Next Tuesday, ICRC’s Director of Operations Dominik Stillhart will testify in from of the Senate Foreign Relations Subcommittee on Multilateral International Development, Multilateral Institutions, and International Economic, Energy, and Environmental Policy. The focus of the hearing is “The Four Famines: Root Causes and a Multilateral Action Plan,” where Dominik will provide ICRC’s view and policy messages on Somalia, South Sudan, Nigeria, and Yemen. The testimony will serve as a follow up from ICRC's Director-General Yves Daccord's testimony last March.
While the situation is incredibly dire in all four countries, this week the media has focused on Yemen as it reached a new horrifying milestone—more than 300,00 suspected cholera cases in country. In an article for BBC News, Johannes Bruwer, ICRC’s deputy head of delegation in Sanaa, Yemen wrote a compelling firsthand testimony of his third mission to the country:
I think the vacant stares in the eyes of children - and their parents - may well haunt me 10 years from now. Yemen now suffers three-way tragedy: a population under siege, suffering the violence of war and unable to work or access nutritious food or health care; an economic collapse that has led to a rise in criminality; and now a devastating health crisis. This all leads to what could be the largest cholera outbreak of our lifetime. More than half of all health facilities in Yemen are closed or partially functioning I have worked with the ICRC for 11 years, but this is the first time I have seen this kind of suffering.
In response, the ICRC has sent critical medical supplies from seven countries, including IV fluids, oral rehydration salts, antibiotics and chlorine tablets. Health staff and engineers are supporting 17 cholera treatment facilities around the country and providing care to nearly one in five cholera cases in Yemen - the biggest single provider of case management and infection control in the country. But as Bruwer writes, “Even with similar work being done by Médecins Sans Frontières (MSF) and the World Health Organisation (WHO), there are simply too many people in need.
In this week’s roundup, we take a look the spiraling of the Yemen cholera epidemic, as portrayed by the media and other online outlets.**
The Untold Story of the Tiniest Victims of Yemen’s Brutal War (Huffington Post)
Rowaida Abdelaziz writes that it is the children of Yemen that are on the frontlines of the country’s health crisis. Even before the civil war ravaged the country, Yemen was the poorest nation in the Middle East. Today, more than 2 million children there are malnourished. Half a million suffer from severe acute malnutrition, which is a life-threatening condition. Weakened by the lack of the food, children are at increased risk of dying from preventable diseases like cholera. Yemen is battling a cholera outbreak that has already affected 300,000 people and has killed more than 1,600. Every year, about 40,000 children in the country don’t live past their fifth birthday. “The conflict in Yemen is fueling one of the world’s worst children’s crises,” Bismarck Swangin, a communications specialist with UNICEF based in Sanaa, told HuffPost.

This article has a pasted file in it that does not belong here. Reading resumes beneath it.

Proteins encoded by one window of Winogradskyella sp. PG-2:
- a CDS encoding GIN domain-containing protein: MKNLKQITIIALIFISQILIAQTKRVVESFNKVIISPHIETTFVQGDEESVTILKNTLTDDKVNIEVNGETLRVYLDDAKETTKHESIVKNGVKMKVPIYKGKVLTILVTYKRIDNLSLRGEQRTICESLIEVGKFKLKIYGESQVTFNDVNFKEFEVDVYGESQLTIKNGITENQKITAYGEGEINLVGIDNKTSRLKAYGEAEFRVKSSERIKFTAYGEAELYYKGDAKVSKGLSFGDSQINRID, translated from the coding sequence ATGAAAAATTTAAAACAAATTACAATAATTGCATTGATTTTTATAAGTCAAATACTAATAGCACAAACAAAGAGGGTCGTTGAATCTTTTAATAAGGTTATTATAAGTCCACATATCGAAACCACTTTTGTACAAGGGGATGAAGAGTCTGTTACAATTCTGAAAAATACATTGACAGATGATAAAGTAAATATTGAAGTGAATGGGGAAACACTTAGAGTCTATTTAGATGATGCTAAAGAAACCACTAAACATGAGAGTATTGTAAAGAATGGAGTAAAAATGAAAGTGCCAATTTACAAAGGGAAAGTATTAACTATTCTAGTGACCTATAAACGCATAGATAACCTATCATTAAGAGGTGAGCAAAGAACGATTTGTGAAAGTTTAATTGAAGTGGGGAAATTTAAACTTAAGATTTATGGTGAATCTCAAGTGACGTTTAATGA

Saeed Kamali Dehghan writes about the cholera epidemic that has now reached a milestone of over 300,000 suspected cases. More than 1,600 people have died. Children account for nearly half of all suspected cholera cases in the country, according to the UN’s children agency.
Cholera Outbreak Pushes War-Ravaged Yemen to the Brink of Catastrophe (Los Angeles Times)
Ann M. Simmons reports on the cholera outbreak that has infected more than 300,000 people and has caused more than 1,700 deaths in the last few months. Health and humanitarian officials say that the outbreak is propelling the war-ravaged nation to the brink of catastrophe.
The cholera epidemic raging across war-torn Yemen -- already the worst outbreak of the disease in the world -- grew dramatically worse over the past month, United Nations officials warned the Security Council on Wednesday. Pamela Falk reports on the crisis, saying that the UN has sounded alarm bells before, but few as dramatic as humanitarian relief coordinator Stephen O'Brien's warning that "millions of Yemeni civilians -- women, children and men -- continue to be exposed to unfathomable pain and suffering" due to famine and the cholera epidemic.
Yemen's 'Unfathomable Pain and Suffering' (Al Jazeera)
Al Jazeera reports that United Nations officials have warned that the conflict in the Arab world's poorest nation, Yemen, is intensifying daily, with armed groups expanding, thousands facing a cholera epidemic, and seven million "on the cusp of famine." Speaking before the UN Security Council on Wednesday, Ismail Ould Cheikh Ahmed, UN special envoy to Yemen, called on all parties "to act for the sake of peace," saying "excuses are unacceptable...especially when the solutions are in plain sight."
BBC News reports on the cholera outbreak in war-torn Yemen. It is now thought to have infected 300,000 people in the past 10 weeks, the International Committee of the Red Cross says. The situation has continued to "spiral out of control", with about 7,000 new cases every day, the ICRC warned. Yemen's health, water and sanitation systems are collapsing after two years of conflict between pro-government forces and the rebel Houthi movement. On June 24, the World Health Organisation declared that Yemen was facing "the worst cholera outbreak in the world", with more than 200,000 suspected cases. In just over two weeks, another 100,000 people have been infected - an increase the ICRC's Middle East regional director Roberto Mardini called "disturbing."
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